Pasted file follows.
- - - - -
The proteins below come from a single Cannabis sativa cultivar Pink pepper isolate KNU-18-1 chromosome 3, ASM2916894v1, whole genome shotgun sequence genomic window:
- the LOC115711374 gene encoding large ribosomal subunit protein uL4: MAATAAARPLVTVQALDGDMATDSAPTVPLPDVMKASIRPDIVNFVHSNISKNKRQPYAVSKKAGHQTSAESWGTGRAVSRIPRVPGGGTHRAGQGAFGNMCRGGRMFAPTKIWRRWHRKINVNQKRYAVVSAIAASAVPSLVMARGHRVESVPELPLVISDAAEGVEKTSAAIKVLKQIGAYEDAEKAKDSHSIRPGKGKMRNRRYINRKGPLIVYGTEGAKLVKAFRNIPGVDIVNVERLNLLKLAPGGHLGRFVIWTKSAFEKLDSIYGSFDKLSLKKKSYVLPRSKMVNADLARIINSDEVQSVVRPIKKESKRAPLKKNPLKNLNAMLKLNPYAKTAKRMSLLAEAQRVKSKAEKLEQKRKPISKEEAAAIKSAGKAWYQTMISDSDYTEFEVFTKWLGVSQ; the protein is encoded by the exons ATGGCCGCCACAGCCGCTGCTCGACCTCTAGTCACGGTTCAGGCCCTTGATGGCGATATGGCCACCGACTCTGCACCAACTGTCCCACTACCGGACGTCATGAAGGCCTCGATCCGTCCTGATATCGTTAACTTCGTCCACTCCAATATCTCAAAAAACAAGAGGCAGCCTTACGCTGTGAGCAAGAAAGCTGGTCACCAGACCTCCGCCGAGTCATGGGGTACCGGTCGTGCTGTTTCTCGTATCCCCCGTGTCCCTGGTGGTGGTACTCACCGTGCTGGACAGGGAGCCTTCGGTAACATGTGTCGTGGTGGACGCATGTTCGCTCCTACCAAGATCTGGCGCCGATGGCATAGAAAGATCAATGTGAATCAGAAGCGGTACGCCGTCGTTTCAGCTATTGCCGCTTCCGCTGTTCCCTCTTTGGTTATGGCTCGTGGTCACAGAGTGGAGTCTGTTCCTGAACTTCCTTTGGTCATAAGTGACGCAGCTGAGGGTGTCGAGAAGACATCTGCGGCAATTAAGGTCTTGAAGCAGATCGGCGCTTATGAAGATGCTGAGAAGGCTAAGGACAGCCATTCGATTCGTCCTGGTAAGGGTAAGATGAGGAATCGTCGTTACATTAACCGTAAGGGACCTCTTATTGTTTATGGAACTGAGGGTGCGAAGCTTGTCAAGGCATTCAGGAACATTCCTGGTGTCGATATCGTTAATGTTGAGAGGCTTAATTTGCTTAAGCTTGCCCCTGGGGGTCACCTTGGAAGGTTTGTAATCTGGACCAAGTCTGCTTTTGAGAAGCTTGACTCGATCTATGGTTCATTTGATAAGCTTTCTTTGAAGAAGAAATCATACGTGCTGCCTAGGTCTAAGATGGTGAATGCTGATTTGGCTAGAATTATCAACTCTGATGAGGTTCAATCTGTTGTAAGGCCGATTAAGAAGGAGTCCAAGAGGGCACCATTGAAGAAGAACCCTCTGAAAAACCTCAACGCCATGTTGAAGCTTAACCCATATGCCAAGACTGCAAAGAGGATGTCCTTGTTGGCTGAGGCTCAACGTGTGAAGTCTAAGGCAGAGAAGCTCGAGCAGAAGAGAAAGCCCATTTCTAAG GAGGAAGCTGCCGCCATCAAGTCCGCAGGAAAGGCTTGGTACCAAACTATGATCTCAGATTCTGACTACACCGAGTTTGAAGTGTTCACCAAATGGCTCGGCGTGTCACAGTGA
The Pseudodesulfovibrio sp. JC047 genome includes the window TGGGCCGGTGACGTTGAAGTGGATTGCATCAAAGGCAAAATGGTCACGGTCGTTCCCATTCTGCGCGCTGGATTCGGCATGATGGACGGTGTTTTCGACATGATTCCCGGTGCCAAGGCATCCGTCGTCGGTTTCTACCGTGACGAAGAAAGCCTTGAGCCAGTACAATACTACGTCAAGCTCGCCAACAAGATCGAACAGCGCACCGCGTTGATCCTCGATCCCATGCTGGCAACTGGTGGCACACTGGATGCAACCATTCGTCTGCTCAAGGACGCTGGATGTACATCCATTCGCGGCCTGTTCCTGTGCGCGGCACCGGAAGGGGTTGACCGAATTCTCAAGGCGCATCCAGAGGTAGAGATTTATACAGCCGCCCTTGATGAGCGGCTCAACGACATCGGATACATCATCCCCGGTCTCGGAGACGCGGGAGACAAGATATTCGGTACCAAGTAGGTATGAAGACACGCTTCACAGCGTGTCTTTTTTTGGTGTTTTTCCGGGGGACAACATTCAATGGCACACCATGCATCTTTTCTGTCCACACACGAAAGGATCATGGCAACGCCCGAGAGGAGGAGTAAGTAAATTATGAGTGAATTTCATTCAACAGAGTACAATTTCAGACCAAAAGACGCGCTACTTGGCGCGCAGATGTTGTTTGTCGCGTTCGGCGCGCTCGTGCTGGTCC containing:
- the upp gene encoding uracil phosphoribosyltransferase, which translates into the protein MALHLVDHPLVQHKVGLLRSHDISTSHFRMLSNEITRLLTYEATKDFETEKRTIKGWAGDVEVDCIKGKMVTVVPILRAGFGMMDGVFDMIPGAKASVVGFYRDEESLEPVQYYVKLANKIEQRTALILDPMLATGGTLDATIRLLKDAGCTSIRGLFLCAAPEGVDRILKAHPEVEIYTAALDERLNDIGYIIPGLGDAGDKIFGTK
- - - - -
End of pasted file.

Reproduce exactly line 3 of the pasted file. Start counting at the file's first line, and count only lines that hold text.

The Pseudodesulfovibrio sp. JC047 genome includes the window TGGGCCGGTGACGTTGAAGTGGATTGCATCAAAGGCAAAATGGTCACGGTCGTTCCCATTCTGCGCGCTGGATTCGGCATGATGGACGGTGTTTTCGACATGATTCCCGGTGCCAAGGCATCCGTCGTCGGTTTCTACCGTGACGAAGAAAGCCTTGAGCCAGTACAATACTACGTCAAGCTCGCCAACAAGATCGAACAGCGCACCGCGTTGATCCTCGATCCCATGCTGGCAACTGGTGGCACACTGGATGCAACCATTCGTCTGCTCAAGGACGCTGGATGTACATCCATTCGCGGCCTGTTCCTGTGCGCGGCACCGGAAGGGGTTGACCGAATTCTCAAGGCGCATCCAGAGGTAGAGATTTATACAGCCGCCCTTGATGAGCGGCTCAACGACATCGGATACATCATCCCCGGTCTCGGAGACGCGGGAGACAAGATATTCGGTACCAAGTAGGTATGAAGACACGCTTCACAGCGTGTCTTTTTTTGGTGTTTTTCCGGGGGACAACATTCAATGGCACACCATGCATCTTTTCTGTCCACACACGAAAGGATCATGGCAACGCCCGAGAGGAGGAGTAAGTAAATTATGAGTGAATTTCATTCAACAGAGTACAATTTCAGACCAAAAGACGCGCTACTTGGCGCGCAGATGTTGTTTGTCGCGTTCGGCGCGCTCGTGCTGGTCC containing: